smart spending

How much do bad habits cost?

The price of bad habits
The price of bad habits © Alexey Lysenko/

A cigarette here, a few drinks there and choosing potato chips over baby carrots all add up. Indulging in vices is often portrayed as the fun part of life, but letting bad habits go unchecked can have a deleterious effect on your wallet -- not to mention your health.

But don't worry; you can change. A study by researchers at University College London in the United Kingdom shows that it takes a little more than two months on average to break a bad habit and form a new one.

The first step to kicking a bad habit is to understand exactly how it impacts you. Here's how a few of the most common bad habits wreak havoc on your budget every year. Bankrate shows how you can reverse the trend and amass some serious money instead by annually investing those funds in a long-term savings vehicle that returns a modest 6 percent a year on average.

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You might think your drinking and smoking habits are just for fun, but indulging in your vices can take a toll on your health and your wallet.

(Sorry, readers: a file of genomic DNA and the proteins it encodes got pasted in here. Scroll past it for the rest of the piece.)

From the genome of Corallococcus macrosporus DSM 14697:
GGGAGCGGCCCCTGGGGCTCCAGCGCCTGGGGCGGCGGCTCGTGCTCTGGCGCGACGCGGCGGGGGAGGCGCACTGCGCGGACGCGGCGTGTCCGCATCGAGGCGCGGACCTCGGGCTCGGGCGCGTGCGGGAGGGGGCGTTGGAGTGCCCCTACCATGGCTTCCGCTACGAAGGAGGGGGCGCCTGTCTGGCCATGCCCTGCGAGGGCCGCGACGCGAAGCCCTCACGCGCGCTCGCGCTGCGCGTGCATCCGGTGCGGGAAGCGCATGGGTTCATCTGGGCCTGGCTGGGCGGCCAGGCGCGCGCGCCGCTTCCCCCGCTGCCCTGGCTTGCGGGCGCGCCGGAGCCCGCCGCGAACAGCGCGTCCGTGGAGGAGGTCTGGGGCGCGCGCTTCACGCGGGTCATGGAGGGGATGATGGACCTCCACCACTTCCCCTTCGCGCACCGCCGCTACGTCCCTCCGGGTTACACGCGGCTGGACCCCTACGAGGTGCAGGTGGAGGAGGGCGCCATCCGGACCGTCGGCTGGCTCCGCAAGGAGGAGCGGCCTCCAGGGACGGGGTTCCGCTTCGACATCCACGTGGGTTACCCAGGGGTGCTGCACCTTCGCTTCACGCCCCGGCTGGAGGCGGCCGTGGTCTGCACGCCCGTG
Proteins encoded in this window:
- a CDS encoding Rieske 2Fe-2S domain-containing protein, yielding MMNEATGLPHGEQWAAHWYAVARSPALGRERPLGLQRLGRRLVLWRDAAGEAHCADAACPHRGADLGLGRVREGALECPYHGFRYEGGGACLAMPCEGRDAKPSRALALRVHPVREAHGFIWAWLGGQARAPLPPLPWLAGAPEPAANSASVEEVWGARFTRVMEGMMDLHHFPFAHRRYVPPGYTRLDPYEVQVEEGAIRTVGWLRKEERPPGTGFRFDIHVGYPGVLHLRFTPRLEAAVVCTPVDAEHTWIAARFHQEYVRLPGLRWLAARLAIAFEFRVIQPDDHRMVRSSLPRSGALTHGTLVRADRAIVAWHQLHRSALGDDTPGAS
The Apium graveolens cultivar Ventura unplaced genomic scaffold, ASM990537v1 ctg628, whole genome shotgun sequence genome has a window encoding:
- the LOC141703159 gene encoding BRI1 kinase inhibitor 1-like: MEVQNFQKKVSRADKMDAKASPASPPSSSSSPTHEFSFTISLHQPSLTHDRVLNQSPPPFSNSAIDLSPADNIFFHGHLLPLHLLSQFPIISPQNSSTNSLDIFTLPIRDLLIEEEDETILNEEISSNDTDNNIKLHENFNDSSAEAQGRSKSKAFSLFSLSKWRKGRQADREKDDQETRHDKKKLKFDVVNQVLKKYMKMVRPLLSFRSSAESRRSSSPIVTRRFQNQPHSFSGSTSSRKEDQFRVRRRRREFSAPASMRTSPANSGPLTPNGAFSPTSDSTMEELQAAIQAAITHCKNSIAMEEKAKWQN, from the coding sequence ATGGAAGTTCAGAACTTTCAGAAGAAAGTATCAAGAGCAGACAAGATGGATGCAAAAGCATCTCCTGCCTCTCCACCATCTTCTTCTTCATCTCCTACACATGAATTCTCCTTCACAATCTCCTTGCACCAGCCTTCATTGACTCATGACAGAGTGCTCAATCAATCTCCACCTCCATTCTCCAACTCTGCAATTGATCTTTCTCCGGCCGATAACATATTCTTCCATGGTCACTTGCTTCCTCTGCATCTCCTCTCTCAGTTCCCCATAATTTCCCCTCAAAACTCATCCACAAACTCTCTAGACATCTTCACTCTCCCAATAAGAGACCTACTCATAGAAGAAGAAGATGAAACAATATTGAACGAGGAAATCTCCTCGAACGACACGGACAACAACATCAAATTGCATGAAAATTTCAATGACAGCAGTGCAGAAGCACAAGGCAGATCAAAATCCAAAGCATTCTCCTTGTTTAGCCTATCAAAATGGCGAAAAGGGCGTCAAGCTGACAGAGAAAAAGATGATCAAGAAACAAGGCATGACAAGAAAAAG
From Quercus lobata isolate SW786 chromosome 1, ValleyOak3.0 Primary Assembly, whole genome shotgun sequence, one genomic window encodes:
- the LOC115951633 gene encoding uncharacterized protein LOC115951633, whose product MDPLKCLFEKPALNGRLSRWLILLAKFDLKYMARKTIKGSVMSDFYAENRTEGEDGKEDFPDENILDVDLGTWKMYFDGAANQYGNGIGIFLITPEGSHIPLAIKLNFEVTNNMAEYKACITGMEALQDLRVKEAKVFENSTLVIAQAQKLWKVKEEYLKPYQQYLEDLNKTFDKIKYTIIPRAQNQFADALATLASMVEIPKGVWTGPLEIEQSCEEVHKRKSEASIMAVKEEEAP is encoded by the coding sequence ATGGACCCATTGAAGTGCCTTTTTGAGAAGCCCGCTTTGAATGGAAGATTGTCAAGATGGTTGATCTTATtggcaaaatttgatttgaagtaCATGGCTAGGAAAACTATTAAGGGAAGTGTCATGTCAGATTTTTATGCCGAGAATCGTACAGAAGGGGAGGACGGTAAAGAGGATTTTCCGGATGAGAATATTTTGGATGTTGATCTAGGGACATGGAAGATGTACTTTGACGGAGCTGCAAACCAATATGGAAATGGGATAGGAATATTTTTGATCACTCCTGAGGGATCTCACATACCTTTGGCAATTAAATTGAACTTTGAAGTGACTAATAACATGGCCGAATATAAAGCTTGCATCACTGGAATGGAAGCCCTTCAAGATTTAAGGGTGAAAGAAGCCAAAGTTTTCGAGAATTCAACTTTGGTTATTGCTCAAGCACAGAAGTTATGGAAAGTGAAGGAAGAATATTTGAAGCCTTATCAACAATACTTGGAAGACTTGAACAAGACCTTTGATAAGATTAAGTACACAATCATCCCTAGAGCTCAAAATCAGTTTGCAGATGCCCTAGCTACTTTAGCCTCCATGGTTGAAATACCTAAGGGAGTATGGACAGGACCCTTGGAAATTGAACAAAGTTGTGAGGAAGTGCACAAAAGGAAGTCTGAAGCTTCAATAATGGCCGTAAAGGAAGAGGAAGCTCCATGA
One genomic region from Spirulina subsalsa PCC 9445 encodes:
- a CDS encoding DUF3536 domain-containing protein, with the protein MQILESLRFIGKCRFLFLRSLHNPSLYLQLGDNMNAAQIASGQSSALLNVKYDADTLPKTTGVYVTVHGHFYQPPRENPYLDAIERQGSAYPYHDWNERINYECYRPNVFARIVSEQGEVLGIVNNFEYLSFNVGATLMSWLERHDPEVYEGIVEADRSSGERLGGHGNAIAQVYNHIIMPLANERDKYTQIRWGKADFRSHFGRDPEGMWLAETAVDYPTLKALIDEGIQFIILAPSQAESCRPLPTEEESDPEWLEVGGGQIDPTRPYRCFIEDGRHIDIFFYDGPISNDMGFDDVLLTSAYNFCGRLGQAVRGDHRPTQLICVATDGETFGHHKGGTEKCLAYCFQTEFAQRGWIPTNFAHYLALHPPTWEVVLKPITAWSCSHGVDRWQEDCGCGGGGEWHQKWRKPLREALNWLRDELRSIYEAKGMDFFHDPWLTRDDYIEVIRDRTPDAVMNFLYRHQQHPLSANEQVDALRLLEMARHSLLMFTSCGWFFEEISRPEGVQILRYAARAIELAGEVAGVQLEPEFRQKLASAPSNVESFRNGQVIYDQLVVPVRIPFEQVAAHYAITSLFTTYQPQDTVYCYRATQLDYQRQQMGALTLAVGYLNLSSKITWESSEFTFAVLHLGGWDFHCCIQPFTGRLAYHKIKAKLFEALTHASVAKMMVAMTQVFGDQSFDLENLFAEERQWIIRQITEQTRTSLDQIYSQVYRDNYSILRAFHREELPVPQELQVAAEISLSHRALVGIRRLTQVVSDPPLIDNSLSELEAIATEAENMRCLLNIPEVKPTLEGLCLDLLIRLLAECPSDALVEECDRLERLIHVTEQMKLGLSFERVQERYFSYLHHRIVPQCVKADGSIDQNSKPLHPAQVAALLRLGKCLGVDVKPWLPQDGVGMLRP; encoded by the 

Studies show that it takes a less than three weeks to break a habit and to start a new one. While your cigarettes can cost anywhere from $5 to $7 a pack, they have additive costs with the habit. Smoking drives up life insurance costs by 20 percent and increases health insurance expenses. It can also impact your ability to qualify for both.

While casual drinking doesn't drive up insurance costs, heavy drinking can cause liver damage and other health issues. Drinking in moderation can still affect your wallet.

Say you consume five alcoholic drinks per week with the cost around $6 per drink. That can add up to $1,500 a year. If you invest that amount annually, you can have $123,331 after 30 years. Indulging once in a while might not lead to financial ruin, but as the old adage goes: "everything in moderation."



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